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In 2013 the Planning Commission did an Evaluation Study on a countrywide campaign undertaken for Total Sanitation. This study covered 11519 house-holds across 27 states which meant quite a comprehensive survey. One of the most shocking conclusions drawn by this survey was that 72.63 per cent of all rural households practice ‘open defecation’ – which means that they relieve themselves behind the bushes, on railway tracks, wherever they feel is fine.

Hindol Sengupta’s book on the basis of which I wrote my last blog has commented :

“How does it help if people are shitting in toilets rather than under the fine open skies listening to birds chirping? The survey has an answer. Seems like if a gram panchayat has won the status of a Nirmal Gram Panchayat or a place where no one practices open defecation, cases of illness in those families fall from 0.26 to 0.17 or by 35 per cent. Also, 88 per cent of such households told the surveyors that their ‘general well being’ had improved and 96 per cent said that women in their household felt more secure.

In Gujarat these days in Gandhinagar and elsewhere, we MPs are carrying on a campaign to ensure that every household has a toilet and there is no ‘open defecation’. Hindol Sengupta’s book says that according to the Public Health Association, only about half of all Indians wash their hands with soap after defecation.

Sengupta adds: “Toilets, therefore, could perhaps go even much farther than the Food Security Bill, in seriously battling malnutrition. To put it in a nutshell – death by diarrhoea

Do you know how many Indian children are underweight and malnourished? The World Health Organisation says one of the main causes of malnutrition among kids under the age of five is diarrhoea.

Unicef India says just the act of washing hands with soap after visiting the washroom would bring down diarrhoea deaths in India by 40 per cent. At the moment, one in every four children dying of diarrhoea around the world (about 800,000 of them each year) comes from India. So 25 per cent of all the children dying of diarrhoea around the world come from just our country.

And how many of the kids with diarrhoea in India are washing their hands with soap? Only 20 percent. The remaining do not wash their hands with soap – the one thing that could easily keep them alive.


Shooting the Messenger

In the first six months of 2013, India was the second most dangerous place in the world for those working in the business of news.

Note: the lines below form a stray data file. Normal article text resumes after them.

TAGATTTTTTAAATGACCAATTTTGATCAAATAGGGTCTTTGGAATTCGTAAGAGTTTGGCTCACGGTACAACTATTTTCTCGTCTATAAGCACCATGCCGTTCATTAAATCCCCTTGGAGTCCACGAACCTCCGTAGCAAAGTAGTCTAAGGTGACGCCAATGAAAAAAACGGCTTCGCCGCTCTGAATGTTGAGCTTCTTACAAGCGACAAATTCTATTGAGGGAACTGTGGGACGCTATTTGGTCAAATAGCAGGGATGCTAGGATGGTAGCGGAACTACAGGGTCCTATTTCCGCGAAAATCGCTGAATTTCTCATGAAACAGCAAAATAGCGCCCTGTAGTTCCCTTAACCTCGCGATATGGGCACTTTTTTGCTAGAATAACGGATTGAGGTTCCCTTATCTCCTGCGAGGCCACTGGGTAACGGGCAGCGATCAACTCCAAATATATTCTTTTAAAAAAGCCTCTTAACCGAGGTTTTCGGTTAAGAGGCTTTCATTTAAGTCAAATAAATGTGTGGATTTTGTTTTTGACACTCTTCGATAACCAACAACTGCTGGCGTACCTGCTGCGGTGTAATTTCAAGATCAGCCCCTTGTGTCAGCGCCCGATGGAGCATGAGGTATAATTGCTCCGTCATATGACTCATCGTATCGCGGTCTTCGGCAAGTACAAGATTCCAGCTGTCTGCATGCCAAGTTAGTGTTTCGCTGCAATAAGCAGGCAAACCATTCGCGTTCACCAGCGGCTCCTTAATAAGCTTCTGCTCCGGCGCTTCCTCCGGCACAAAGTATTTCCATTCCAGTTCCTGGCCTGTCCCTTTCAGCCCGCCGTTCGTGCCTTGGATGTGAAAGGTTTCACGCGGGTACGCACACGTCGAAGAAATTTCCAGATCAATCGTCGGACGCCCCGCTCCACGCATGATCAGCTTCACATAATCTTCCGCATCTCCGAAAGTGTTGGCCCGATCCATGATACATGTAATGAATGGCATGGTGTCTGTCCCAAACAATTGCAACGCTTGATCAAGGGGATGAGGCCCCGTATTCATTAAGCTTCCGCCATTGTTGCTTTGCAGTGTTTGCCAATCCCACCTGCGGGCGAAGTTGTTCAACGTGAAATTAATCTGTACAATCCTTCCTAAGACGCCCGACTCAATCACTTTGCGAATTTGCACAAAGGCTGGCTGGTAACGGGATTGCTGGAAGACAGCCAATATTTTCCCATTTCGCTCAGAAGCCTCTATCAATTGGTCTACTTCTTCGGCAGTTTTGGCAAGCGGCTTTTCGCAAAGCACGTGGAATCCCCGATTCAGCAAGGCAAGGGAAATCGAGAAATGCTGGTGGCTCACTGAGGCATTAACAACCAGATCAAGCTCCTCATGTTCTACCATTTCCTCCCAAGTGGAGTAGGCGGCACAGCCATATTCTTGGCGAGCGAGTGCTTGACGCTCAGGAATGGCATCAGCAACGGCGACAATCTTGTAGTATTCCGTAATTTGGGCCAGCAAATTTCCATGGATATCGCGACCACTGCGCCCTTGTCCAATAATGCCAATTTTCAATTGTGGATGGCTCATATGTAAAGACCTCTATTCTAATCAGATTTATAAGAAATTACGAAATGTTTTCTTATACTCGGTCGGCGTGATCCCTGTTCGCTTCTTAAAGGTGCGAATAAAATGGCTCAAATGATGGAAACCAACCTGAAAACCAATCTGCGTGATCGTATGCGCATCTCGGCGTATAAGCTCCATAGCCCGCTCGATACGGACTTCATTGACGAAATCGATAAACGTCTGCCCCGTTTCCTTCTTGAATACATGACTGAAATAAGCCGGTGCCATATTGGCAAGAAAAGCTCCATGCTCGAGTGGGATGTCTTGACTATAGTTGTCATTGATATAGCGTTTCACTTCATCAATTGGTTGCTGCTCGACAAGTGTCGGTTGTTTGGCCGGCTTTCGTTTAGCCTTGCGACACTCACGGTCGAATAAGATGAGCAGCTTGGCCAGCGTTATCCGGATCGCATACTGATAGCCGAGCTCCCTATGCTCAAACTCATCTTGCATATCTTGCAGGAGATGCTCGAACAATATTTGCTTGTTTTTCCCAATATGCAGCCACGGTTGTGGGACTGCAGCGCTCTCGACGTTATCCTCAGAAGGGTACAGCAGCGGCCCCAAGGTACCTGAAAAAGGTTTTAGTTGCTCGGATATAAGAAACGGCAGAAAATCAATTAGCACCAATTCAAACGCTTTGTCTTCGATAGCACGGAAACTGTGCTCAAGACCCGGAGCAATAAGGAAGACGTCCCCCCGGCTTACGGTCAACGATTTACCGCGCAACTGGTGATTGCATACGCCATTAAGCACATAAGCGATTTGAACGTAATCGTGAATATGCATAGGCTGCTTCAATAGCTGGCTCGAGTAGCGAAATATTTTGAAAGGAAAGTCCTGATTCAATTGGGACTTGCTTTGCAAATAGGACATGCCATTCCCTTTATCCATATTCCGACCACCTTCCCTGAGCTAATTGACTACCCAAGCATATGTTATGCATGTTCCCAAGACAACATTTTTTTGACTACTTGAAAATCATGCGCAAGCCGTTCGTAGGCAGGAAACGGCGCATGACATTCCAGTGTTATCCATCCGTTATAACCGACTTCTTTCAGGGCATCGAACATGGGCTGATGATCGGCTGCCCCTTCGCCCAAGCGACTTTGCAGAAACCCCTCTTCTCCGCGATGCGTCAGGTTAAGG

The first was Syria, which is in the middle of a massive civil war between the government forces of Bashar al-Assad and rebels.

The London-based International News Safety Institute counted eight journalists dead in Syria during this period, while six were killed in India.

Let us look at how and why they were killed.

Nemi Chand Jain, journalist from Chhattisgarh, had his throat slit and a note left on him, which accused him of being a police informer.

Three employees of a Bengali newspaper ― a proof reader, the manager of the newspaper and a driver ― were murdered. Later the editor of the newspaper said that he was the target and instead these people were killed.

Two other journalists were killed in accidents.

Even if we discount the last two, in four cases people working in news were directly targeted and murdered. That would put India at the same level as Somalia ― at number four ― where four journalists were killed during the same time, and just below Pakistan where five died.

This is not the first time India has been one of the worst places in the world to be a journalist. We were among the top five even in 2010.
In 1977, as I&B Minister in Morarji Desai’s government I appointed a special committee, headed by a former Secretary in my ministry, to prepare a White Paper on the excesses committed on the media under cover of press censorship. The committee completed its job in record time and I was able to table a White Paper in Parliament in August 1977. The facts and figures that it revealed were shocking.

As many as 253 journalists were arrested during the Emergency. Of these, 110 were arrested under MISA, 110 under DIR and 33 under other laws. Entry into India was banned for 29 foreign journalists, which included Mark Tully, the highly popular BBC correspondent. The government disaccredited 51 foreign journalists and expelled seven of them.

L.K. Advani
New Delhi
April 2, 2014

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